Cause Phytophthora spp., fungus-like microorganisms that survive in soil and can be carried in irrigation water from surface sources. Prolonged soil saturation is optimal for the pathogen to infect roots. The OSU Plant Clinic has found the disease.
Symptoms Reduced terminal shoot growth, undersized leaves, and an open canopy occur in spring. Vines may collapse suddenly as temperatures increase in summer or may decline slowly over several seasons. Roots and root crowns of infected vines exhibit a red brown rot that is easily observed by cutting into the cortical tissue. Generally there is a line between healthy, white tissue and diseased, discolored tissue. Feeder roots are lacking, and active lesions often progress aboveground on one or more sides of the lower trunk, resulting in sunken areas.
- Plant on raised berms in well-drained soil to allow for rapid water drainage.
- Practice good irrigation management since overwatering can lead to root rot problems.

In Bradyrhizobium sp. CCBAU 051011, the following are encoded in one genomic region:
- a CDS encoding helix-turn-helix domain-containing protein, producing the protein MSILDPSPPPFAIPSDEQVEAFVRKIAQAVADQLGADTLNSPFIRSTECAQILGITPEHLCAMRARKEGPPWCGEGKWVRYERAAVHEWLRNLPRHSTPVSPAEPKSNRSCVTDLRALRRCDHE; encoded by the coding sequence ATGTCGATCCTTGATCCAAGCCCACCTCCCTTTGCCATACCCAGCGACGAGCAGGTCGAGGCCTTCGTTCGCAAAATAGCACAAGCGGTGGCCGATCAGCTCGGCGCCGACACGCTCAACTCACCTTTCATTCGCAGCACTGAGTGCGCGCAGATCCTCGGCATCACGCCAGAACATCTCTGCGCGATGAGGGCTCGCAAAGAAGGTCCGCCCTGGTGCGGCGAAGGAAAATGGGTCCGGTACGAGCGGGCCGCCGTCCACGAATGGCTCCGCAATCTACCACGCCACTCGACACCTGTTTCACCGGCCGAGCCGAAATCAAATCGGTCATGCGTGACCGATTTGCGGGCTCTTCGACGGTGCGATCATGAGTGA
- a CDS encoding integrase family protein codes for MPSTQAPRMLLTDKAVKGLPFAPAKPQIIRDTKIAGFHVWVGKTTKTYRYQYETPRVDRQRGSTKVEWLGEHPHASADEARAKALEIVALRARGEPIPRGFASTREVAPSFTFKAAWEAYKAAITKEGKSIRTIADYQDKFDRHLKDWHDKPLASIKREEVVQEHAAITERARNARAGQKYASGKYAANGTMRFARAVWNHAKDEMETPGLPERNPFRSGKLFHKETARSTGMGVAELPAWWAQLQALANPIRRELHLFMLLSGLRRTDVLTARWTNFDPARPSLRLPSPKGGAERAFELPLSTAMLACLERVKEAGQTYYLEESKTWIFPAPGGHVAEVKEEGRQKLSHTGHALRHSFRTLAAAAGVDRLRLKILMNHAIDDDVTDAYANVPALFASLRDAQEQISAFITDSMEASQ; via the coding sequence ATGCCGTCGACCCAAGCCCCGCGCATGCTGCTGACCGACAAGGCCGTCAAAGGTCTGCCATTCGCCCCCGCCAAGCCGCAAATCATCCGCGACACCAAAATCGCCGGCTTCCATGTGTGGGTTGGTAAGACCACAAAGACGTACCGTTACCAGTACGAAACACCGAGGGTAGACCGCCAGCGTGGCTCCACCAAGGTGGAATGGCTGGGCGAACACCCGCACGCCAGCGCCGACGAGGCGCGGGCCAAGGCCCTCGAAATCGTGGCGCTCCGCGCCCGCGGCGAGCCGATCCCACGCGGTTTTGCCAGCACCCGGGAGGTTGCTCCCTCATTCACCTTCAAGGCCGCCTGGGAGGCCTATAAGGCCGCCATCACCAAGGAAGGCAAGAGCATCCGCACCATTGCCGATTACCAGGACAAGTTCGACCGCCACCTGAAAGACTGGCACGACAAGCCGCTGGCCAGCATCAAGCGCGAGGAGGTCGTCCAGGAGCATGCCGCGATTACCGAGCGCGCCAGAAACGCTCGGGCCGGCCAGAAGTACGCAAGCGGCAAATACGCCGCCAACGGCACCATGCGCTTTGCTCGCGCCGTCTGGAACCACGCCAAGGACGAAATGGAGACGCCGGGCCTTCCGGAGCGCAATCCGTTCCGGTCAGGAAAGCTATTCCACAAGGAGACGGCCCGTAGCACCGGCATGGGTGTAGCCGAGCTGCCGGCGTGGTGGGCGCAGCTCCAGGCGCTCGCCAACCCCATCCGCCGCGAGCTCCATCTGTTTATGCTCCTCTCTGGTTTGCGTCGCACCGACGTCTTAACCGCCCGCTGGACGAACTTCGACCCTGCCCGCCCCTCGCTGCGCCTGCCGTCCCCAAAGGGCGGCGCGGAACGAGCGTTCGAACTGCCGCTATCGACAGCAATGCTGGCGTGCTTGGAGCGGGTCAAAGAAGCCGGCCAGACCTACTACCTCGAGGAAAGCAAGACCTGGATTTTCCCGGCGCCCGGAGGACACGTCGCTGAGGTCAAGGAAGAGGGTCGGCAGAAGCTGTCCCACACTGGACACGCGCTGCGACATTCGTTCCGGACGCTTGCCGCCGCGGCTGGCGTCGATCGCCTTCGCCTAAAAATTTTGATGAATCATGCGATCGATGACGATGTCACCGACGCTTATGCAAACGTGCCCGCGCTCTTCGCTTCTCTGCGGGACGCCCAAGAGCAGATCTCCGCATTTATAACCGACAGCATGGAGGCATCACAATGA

Chemical control Alternate products from different groups with different modes of action to prevent the buildup of resistant fungi.
- Fosphite at 1 to 3 quarts/100 gal water. Do not use copper products within 20 days of treatment and do not use spray adjuvants. Group P7 fungicide. 4-hr reentry.
- OxiPhos at 2.5 to 5 quarts/A as a foliar spray. Group P7 fungicide. 4-hr reentry.
- Rampart at 1 to 3 quarts/100 gal water/A. Group P7 fungicide. 4-hr reentry.
- Ridomil Gold SL at 5.6 to 11.2 oz/40 gal water. Apply 1 quart of mixture around the base of each vine. Apply in fall after harvest and again in the early spring when root growth resumes. Do not apply within 7 days of harvest. Group 4 fungicide. 48-hr reentry.
Reference Gubler, D., and Conn, K. 1996. Kiwifruit: Phytophthora Root and Crown Rot. UC IPM Pest Management Guidelines. (http://www.ipm.ucdavis.edu/PMG/r430100211.html)